Dry cow therapy is an important part of mastitis control. This therapy typically consists of an antibiotic or antibiotics administered at a single dose by intramammary infusion at dry off to treat or prevent infection by prevalent mastitis pathogens. A combination dry cow therapy consisting of the active components penicillin and framycetin is currently used in several countries. Despite its use, standardized methods for the susceptibility testing of this combination against mastitis pathogens have not been established. In this study, which used Clinical and Laboratory Standards Institute methodology, preliminary interpretive criteria for the broth microdilution minimum inhibitory concentration (MIC) testing of mastitis pathogens to penicillin combined with framycetin (2:1 wt/wt) were established based on the amount of drug achieved and maintained postadministration in the udder. Based on resulting MIC distributions of recent veterinary field isolates and a subset of isolates preselected for resistance to -lactams or aminoglycosides and concentrations achieved postadministration, criteria for broth microdilution testing of the combination (susceptible, intermediate, resistant in micrograms per milliliter) were set as follows: Escherichia coli 8/4, 16/8, 32/16; Staphylococcus spp. 2/1, 4/2-8/4, >16/8; Streptococcus uberis and Streptococcus dysgalactiae <0.25/0.12, 0.5/0.25-2/1, >4/2. A disk diffusion test using disks containing 100 g of framycetin and 10 IU of penicillin was also developed, and preliminary interpretive criteria (susceptible, intermediate, resistant in millimeters) were set based on correlation to broth MIC values and the minimization of interpretive errors between isolates tested concurrently by broth microdilution and disk diffusion as follows: E. coli 18, 16-17, 15; Staphylococcus spp. 21, 18-20, 17; Strep. uberis and Strep. dysgalactiae 21, 19-20, 18. In addition, ranges for the quality control of the testing of this combination by both broth microdilution and disk diffusion are provided. Based on these criteria and recent veterinary mastitis isolates, 96.0/96.8% of E. coli, 93.7/89.1% of Staph. aureus, 94.6/96.4% coagulase-negative staphylococci, 94.5/97.0% of Strep. uberis, and 96.7/100.0% Strep. dysgalactiae were susceptible to the combination by broth microdilution or disk diffusion, respectively. The availability of these methods will allow for the susceptibility testing of clinical isolates in the field and will also provide a way to monitor for resistance development as this combination is used going forward.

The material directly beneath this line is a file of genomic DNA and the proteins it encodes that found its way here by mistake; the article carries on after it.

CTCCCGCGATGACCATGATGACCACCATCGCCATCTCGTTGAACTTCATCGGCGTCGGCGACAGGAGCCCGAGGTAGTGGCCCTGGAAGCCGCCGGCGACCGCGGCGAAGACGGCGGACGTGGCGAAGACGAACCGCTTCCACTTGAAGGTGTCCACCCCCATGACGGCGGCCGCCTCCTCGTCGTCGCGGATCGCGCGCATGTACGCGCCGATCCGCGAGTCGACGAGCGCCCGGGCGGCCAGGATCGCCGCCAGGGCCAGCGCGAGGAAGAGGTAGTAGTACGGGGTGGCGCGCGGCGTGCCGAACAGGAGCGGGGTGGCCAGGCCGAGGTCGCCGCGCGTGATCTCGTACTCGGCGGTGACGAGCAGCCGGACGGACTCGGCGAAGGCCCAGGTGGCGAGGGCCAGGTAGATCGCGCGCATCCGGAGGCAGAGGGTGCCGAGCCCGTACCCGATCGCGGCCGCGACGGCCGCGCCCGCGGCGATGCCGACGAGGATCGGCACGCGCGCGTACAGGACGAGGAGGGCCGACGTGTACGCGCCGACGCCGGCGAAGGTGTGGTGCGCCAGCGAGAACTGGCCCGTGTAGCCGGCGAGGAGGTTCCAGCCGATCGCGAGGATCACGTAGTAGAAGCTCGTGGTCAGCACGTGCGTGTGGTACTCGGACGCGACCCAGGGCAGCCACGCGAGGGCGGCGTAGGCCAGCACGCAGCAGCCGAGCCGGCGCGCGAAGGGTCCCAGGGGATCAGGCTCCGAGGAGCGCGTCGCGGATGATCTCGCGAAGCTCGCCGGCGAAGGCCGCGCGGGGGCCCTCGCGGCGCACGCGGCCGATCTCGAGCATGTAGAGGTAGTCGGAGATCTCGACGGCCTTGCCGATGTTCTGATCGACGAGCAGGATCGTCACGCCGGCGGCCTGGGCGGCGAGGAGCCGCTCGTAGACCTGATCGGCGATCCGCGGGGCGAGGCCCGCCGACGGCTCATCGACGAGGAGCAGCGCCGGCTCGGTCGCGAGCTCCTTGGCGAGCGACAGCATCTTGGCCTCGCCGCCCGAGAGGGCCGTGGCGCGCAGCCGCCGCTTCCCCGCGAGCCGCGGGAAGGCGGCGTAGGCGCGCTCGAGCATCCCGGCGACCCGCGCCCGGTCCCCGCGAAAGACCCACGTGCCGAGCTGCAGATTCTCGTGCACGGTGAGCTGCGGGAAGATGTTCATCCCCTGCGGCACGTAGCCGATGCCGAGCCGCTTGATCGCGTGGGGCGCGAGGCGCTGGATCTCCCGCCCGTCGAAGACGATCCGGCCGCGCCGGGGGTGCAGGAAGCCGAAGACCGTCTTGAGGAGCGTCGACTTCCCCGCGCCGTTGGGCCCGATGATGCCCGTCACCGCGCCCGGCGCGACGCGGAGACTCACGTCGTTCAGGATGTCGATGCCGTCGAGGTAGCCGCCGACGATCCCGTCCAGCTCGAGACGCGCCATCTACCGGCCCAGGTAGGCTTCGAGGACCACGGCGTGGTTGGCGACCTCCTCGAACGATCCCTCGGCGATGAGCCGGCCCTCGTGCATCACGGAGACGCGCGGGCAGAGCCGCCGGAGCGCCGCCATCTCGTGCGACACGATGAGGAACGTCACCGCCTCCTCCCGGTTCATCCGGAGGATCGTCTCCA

PubMed | Micromyx LLC
Type: Journal Article | Journal: Journal of chemotherapy (Florence, Italy) | Year: 2011

This study examined the susceptibility of a variety of wild-type strains and efflux pump mutants to besifloxacin and the comparator agents sparfloxacin, ciprofloxacin, norfloxacin, moxifloxacin, tetracycline, and ethidium bromide. Organisms tested included Staphylococcus aureus (mepA or norA), Streptococcus pneumoniae (pmrA, patB), Escherichia coli (acrAB::Tn903, tolC::Tn10), Haemophilus influenzae (acrAB) and Pseudomonas aeruginosa (mepAB-oprM, oprM::Hg(r) rpsL). The minimal inhibitory concentrations (MIC) of besifloxacin and comparators were also measured in the presence of the efflux pump inhibitors reserpine, carbonyl cyanide mchlorophenyl- hydrazone, or sodium orthovanadate. Overall, very few meaningful changes (>2-fold) in besifloxacin MIC values resulted from the presence of efflux pump mutations or efflux pump inhibitors. In summary, the novel fluoroquinolone besifloxacin is no exception to the observation that newer fluoroquinolones are generally less affected by efflux pump-mediated resistance than older fluoroquinolones.